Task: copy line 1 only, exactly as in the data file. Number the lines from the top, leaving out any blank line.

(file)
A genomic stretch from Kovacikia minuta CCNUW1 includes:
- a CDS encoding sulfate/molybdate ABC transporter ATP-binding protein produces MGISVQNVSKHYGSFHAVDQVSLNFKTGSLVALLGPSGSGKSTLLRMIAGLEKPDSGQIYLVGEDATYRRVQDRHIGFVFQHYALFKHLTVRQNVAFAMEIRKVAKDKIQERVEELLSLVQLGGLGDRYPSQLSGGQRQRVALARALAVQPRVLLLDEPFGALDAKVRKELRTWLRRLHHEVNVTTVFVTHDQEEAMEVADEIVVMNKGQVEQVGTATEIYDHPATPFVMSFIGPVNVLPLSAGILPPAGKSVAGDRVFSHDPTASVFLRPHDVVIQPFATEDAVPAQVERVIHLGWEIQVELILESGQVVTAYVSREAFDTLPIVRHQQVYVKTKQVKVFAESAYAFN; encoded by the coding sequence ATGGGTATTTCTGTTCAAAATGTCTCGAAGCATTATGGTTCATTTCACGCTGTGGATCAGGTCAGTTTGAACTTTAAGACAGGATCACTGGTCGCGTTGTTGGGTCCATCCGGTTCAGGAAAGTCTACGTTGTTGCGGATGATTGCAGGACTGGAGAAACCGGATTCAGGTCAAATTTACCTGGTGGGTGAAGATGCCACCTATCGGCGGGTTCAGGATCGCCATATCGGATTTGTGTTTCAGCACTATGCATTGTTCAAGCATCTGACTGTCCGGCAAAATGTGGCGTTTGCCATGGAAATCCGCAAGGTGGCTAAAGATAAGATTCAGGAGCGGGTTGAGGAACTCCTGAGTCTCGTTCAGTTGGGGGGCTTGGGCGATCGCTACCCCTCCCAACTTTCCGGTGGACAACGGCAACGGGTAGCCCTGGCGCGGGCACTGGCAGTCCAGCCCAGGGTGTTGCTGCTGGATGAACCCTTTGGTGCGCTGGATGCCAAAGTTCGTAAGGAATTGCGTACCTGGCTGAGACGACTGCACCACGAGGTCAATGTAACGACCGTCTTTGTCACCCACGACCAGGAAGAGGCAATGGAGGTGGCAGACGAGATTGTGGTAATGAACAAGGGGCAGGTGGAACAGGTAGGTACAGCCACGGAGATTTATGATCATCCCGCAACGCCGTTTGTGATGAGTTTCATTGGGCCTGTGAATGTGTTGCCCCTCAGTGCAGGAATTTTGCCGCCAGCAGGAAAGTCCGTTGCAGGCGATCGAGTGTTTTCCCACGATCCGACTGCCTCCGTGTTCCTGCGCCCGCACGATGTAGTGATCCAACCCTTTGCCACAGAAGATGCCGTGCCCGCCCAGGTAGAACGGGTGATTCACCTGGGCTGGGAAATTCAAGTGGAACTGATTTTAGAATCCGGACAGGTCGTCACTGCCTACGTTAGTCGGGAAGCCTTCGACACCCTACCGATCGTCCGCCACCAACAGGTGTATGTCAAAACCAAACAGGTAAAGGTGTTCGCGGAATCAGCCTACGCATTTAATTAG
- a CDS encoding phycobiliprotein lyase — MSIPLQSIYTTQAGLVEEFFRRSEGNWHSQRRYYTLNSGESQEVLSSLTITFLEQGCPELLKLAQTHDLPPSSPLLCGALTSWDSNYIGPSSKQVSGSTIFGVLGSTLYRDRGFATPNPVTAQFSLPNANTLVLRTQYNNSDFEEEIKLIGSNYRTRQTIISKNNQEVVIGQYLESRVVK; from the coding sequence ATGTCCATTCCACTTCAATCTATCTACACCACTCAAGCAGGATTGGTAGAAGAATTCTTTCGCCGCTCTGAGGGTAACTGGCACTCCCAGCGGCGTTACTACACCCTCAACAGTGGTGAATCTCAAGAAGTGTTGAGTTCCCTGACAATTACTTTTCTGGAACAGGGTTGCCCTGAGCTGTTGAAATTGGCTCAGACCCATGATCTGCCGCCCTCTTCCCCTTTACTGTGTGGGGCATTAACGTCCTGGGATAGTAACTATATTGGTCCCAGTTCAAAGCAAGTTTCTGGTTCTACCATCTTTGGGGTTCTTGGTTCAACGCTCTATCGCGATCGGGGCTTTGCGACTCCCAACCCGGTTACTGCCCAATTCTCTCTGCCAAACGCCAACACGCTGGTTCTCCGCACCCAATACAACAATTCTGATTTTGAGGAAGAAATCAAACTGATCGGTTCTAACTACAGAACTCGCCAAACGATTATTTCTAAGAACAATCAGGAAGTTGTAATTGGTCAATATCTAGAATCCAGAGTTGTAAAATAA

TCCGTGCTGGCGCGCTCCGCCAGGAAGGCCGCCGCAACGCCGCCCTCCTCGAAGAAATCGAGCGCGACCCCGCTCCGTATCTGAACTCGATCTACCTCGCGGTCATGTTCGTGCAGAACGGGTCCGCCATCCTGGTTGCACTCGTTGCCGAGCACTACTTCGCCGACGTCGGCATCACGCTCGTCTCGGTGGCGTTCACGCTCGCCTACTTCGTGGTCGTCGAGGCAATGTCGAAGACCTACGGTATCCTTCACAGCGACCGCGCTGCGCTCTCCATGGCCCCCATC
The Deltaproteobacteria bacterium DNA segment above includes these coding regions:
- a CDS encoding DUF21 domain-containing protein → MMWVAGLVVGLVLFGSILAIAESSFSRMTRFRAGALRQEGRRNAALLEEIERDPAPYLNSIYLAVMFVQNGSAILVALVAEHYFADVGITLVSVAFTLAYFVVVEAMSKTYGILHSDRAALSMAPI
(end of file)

A genomic stretch from Kovacikia minuta CCNUW1 includes: